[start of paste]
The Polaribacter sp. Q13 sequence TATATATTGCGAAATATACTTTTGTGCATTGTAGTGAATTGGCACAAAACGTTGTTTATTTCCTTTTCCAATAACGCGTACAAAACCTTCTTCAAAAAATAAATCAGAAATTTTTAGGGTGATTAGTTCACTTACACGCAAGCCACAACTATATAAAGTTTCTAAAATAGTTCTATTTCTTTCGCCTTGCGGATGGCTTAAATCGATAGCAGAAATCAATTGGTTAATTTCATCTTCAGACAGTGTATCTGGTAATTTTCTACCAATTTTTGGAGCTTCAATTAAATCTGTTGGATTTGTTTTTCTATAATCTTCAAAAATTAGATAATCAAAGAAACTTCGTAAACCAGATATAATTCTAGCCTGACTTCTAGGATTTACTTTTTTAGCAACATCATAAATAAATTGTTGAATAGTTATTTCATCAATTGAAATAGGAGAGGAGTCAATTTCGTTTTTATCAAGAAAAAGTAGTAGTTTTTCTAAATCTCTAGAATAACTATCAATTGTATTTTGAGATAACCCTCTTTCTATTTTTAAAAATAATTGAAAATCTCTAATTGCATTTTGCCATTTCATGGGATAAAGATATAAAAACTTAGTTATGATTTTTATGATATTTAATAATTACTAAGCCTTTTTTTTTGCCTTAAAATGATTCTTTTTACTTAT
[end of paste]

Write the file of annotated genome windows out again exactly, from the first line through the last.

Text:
The Polaribacter sp. Q13 sequence TATATATTGCGAAATATACTTTTGTGCATTGTAGTGAATTGGCACAAAACGTTGTTTATTTCCTTTTCCAATAACGCGTACAAAACCTTCTTCAAAAAATAAATCAGAAATTTTTAGGGTGATTAGTTCACTTACACGCAAGCCACAACTATATAAAGTTTCTAAAATAGTTCTATTTCTTTCGCCTTGCGGATGGCTTAAATCGATAGCAGAAATCAATTGGTTAATTTCATCTTCAGACAGTGTATCTGGTAATTTTCTACCAATTTTTGGAGCTTCAATTAAATCTGTTGGATTTGTTTTTCTATAATCTTCAAAAATTAGATAATCAAAGAAACTTCGTAAACCAGATATAATTCTAGCCTGACTTCTAGGATTTACTTTTTTAGCAACATCATAAATAAATTGTTGAATAGTTATTTCATCAATTGAAATAGGAGAGGAGTCAATTTCGTTTTTATCAAGAAAAAGTAGTAGTTTTTCTAAATCTCTAGAATAACTATCAATTGTATTTTGAGATAACCCTCTTTCTATTTTTAAAAATAATTGAAAATCTCTAATTGCATTTTGCCATTTCATGGGATAAAGATATAAAAACTTAGTTATGATTTTTATGATATTTAATAATTACTAAGCCTTTTTTTTTGCCTTAAAATGATTCTTTTTACTTAT